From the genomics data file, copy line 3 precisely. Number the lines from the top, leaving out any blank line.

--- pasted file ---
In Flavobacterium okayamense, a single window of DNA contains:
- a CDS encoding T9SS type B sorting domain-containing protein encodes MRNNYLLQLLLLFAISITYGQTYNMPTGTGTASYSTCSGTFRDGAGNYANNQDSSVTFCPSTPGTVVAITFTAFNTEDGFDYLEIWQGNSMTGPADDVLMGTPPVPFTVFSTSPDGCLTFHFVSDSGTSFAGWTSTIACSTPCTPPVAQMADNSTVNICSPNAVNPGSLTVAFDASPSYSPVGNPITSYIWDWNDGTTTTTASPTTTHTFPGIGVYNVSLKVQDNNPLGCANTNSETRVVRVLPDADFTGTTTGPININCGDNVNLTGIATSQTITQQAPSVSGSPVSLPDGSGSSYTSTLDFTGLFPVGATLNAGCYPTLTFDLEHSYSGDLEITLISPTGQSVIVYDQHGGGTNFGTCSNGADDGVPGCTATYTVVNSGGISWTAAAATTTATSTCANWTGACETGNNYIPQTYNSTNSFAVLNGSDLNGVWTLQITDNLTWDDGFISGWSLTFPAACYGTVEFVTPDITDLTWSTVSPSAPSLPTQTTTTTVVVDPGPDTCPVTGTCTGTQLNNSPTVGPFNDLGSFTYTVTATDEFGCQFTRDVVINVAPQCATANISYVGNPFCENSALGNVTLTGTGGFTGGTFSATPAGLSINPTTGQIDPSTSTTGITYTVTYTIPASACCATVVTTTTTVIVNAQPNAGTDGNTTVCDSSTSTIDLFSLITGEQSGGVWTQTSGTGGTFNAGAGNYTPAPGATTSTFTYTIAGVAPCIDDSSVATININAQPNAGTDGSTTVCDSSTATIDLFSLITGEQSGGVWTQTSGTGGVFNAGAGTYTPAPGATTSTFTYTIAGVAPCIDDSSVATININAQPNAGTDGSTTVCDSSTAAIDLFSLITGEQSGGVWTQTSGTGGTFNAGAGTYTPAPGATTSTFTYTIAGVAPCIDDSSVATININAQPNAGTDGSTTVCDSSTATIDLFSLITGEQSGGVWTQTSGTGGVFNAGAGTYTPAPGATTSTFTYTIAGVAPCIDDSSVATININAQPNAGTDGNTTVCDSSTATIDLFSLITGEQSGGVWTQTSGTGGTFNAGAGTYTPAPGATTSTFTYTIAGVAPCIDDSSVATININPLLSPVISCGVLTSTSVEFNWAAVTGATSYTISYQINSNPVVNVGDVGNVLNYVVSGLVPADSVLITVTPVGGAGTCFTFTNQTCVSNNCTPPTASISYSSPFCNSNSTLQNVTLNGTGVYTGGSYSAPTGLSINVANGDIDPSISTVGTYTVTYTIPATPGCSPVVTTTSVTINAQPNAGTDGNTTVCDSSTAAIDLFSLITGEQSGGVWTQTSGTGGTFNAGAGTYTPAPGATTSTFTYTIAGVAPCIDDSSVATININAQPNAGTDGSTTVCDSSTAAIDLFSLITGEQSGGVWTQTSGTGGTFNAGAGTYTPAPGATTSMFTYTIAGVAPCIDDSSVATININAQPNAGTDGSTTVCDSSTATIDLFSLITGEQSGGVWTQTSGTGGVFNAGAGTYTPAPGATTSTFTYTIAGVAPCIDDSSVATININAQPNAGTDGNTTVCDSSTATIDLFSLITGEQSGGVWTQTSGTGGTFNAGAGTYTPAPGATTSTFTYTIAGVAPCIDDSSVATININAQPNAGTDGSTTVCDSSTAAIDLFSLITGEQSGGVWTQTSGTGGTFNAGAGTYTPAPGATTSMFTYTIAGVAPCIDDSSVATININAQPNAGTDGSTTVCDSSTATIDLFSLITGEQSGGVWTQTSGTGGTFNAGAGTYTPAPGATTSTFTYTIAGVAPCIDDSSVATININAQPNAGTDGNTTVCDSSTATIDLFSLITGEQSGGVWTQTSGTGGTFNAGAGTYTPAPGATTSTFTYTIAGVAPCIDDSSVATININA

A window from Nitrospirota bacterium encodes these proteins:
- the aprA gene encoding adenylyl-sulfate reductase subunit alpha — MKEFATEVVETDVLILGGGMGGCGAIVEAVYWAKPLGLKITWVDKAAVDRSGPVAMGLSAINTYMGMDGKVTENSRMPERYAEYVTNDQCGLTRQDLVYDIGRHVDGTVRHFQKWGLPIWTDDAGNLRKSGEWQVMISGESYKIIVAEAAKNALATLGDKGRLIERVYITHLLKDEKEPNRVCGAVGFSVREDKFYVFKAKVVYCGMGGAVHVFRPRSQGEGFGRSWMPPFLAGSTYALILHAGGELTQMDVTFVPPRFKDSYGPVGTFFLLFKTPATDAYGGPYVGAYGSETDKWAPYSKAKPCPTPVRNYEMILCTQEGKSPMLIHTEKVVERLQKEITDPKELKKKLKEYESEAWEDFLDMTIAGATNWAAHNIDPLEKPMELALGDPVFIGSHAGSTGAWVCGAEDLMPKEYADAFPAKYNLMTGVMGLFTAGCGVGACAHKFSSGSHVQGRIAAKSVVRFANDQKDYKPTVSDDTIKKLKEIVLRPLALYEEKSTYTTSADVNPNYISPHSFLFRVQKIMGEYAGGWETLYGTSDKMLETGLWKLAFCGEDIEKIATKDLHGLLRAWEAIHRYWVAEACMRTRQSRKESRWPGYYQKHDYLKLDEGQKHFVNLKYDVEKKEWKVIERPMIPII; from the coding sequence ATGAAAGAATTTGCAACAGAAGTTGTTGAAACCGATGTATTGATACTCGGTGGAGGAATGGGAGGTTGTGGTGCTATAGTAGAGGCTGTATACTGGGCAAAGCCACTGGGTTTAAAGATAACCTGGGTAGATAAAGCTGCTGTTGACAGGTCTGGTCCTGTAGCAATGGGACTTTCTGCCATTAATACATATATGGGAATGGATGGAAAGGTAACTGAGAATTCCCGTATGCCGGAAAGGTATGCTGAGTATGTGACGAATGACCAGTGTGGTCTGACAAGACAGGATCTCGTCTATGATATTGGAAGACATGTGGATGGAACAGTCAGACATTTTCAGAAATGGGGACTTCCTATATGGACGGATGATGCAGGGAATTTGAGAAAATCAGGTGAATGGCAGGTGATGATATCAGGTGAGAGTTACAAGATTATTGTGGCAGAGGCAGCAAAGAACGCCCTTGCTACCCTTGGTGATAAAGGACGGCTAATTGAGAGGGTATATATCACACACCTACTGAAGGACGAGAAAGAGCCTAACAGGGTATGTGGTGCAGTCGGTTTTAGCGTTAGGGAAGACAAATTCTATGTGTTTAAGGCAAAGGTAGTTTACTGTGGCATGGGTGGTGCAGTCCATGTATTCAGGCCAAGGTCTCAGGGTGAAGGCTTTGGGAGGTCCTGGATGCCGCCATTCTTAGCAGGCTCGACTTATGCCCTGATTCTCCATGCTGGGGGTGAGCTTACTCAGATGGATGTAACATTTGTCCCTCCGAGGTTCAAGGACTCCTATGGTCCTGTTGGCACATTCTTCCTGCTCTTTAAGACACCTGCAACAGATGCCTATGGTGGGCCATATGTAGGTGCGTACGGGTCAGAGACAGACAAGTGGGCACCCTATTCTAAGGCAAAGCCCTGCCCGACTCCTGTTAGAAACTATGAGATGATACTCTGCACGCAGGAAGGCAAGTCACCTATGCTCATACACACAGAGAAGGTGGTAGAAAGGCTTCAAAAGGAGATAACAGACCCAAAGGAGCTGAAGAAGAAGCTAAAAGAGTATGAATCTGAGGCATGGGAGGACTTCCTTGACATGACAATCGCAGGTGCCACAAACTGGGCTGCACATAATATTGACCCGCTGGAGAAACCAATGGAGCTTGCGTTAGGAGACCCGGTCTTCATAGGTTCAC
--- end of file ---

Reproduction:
A window from Nitrospirota bacterium encodes these proteins: